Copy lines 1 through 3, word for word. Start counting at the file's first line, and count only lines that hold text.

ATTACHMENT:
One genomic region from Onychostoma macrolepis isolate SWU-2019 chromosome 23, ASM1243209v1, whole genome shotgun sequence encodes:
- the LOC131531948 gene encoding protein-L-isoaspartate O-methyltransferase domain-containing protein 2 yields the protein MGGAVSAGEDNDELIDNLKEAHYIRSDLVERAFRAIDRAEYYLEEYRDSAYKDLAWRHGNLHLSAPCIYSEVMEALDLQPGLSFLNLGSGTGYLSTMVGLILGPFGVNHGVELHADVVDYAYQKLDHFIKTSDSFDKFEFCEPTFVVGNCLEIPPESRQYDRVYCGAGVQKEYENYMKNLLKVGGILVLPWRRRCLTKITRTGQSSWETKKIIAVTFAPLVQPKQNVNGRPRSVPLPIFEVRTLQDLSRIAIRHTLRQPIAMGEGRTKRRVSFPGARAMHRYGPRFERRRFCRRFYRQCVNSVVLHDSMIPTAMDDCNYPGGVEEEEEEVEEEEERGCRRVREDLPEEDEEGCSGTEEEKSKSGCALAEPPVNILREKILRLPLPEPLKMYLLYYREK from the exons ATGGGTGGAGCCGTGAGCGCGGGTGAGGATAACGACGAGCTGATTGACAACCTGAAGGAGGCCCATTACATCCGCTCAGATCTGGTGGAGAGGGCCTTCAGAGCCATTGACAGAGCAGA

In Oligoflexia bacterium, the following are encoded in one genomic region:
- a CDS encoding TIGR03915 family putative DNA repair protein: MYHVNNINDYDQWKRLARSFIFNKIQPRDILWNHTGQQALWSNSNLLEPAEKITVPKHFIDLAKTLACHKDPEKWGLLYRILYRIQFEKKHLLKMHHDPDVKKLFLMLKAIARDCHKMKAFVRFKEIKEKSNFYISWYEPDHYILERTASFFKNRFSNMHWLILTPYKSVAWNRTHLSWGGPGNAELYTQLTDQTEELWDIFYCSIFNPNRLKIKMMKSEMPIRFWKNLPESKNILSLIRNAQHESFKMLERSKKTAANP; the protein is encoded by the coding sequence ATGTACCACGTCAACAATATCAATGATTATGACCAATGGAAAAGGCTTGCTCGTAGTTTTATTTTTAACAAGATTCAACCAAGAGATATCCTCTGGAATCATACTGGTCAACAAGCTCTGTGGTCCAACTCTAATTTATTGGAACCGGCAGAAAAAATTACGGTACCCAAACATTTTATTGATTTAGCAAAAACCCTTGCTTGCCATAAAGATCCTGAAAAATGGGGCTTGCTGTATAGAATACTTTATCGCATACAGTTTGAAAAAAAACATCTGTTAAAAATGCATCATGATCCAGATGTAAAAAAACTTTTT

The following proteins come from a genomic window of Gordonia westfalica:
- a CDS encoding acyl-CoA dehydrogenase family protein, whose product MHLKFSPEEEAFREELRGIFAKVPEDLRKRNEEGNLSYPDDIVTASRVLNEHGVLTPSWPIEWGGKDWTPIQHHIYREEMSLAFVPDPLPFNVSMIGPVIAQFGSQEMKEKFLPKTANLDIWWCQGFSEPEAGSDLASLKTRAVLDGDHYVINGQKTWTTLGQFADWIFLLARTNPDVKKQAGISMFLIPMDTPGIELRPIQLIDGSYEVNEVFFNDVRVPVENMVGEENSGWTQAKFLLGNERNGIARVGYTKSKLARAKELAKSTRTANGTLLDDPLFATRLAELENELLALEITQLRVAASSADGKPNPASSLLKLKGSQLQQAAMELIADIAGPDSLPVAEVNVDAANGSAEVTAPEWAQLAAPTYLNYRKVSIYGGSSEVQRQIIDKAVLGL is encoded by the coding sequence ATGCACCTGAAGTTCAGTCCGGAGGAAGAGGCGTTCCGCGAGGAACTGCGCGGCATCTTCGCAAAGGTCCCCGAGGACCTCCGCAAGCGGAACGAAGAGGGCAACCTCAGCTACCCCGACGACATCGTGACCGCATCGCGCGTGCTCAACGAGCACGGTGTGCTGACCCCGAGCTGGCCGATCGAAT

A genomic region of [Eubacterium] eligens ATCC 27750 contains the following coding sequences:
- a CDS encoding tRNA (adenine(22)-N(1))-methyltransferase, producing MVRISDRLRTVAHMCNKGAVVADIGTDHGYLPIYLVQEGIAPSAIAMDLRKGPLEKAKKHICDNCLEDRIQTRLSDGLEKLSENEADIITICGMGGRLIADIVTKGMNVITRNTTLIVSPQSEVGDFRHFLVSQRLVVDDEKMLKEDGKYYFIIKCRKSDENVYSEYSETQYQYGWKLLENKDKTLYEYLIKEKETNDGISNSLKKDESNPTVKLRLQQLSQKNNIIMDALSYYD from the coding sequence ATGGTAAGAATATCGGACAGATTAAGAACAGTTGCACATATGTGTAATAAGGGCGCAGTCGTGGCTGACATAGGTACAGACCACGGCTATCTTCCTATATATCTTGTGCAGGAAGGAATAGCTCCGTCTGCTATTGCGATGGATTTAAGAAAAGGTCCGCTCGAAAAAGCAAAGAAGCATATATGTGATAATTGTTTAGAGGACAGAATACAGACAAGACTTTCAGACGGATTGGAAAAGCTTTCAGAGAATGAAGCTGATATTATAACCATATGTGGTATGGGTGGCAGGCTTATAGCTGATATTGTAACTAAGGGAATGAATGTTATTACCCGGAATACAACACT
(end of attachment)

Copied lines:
One genomic region from Onychostoma macrolepis isolate SWU-2019 chromosome 23, ASM1243209v1, whole genome shotgun sequence encodes:
- the LOC131531948 gene encoding protein-L-isoaspartate O-methyltransferase domain-containing protein 2 yields the protein MGGAVSAGEDNDELIDNLKEAHYIRSDLVERAFRAIDRAEYYLEEYRDSAYKDLAWRHGNLHLSAPCIYSEVMEALDLQPGLSFLNLGSGTGYLSTMVGLILGPFGVNHGVELHADVVDYAYQKLDHFIKTSDSFDKFEFCEPTFVVGNCLEIPPESRQYDRVYCGAGVQKEYENYMKNLLKVGGILVLPWRRRCLTKITRTGQSSWETKKIIAVTFAPLVQPKQNVNGRPRSVPLPIFEVRTLQDLSRIAIRHTLRQPIAMGEGRTKRRVSFPGARAMHRYGPRFERRRFCRRFYRQCVNSVVLHDSMIPTAMDDCNYPGGVEEEEEEVEEEEERGCRRVREDLPEEDEEGCSGTEEEKSKSGCALAEPPVNILREKILRLPLPEPLKMYLLYYREK from the exons ATGGGTGGAGCCGTGAGCGCGGGTGAGGATAACGACGAGCTGATTGACAACCTGAAGGAGGCCCATTACATCCGCTCAGATCTGGTGGAGAGGGCCTTCAGAGCCATTGACAGAGCAGA

In Oligoflexia bacterium, the following are encoded in one genomic region: